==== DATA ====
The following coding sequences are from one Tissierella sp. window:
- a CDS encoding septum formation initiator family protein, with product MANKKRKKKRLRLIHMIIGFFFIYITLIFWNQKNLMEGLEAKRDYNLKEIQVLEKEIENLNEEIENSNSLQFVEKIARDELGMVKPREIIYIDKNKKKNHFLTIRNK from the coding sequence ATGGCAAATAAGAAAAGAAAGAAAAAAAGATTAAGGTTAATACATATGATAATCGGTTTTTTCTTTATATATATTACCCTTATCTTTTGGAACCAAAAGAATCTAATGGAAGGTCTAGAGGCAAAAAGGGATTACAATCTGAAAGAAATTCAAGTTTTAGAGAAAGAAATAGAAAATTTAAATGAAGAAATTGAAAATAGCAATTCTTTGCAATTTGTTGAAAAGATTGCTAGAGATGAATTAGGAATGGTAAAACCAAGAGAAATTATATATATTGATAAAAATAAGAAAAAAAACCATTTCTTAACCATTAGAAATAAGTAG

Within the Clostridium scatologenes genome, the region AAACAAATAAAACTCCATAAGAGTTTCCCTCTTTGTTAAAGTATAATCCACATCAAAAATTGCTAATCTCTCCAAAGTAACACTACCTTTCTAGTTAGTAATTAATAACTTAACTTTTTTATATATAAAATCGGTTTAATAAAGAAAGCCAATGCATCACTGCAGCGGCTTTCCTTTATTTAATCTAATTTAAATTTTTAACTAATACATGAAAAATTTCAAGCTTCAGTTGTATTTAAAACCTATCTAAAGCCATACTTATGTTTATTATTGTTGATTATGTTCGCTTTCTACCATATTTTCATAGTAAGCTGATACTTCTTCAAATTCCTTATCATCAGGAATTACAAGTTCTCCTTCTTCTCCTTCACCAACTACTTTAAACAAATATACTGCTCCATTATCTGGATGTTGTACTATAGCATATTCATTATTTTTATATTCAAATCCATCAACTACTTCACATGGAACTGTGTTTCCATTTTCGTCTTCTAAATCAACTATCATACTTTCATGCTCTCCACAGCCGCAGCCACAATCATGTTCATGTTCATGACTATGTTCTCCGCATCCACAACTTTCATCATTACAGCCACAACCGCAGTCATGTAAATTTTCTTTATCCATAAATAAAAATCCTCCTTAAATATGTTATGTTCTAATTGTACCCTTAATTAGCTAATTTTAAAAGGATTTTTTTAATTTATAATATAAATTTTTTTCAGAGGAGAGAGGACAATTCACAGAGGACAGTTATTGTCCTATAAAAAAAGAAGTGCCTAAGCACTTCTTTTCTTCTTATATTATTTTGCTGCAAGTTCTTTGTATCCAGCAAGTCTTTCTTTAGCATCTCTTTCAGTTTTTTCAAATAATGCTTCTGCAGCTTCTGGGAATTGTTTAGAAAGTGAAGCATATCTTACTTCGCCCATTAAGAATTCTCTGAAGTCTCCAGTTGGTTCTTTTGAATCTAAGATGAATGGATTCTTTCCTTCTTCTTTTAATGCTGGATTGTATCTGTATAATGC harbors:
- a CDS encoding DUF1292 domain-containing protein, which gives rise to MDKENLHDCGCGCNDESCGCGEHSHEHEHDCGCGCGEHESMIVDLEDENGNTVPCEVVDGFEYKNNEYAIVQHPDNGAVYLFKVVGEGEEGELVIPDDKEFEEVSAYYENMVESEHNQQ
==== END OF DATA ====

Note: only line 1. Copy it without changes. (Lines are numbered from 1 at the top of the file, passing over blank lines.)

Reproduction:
The following coding sequences are from one Tissierella sp. window: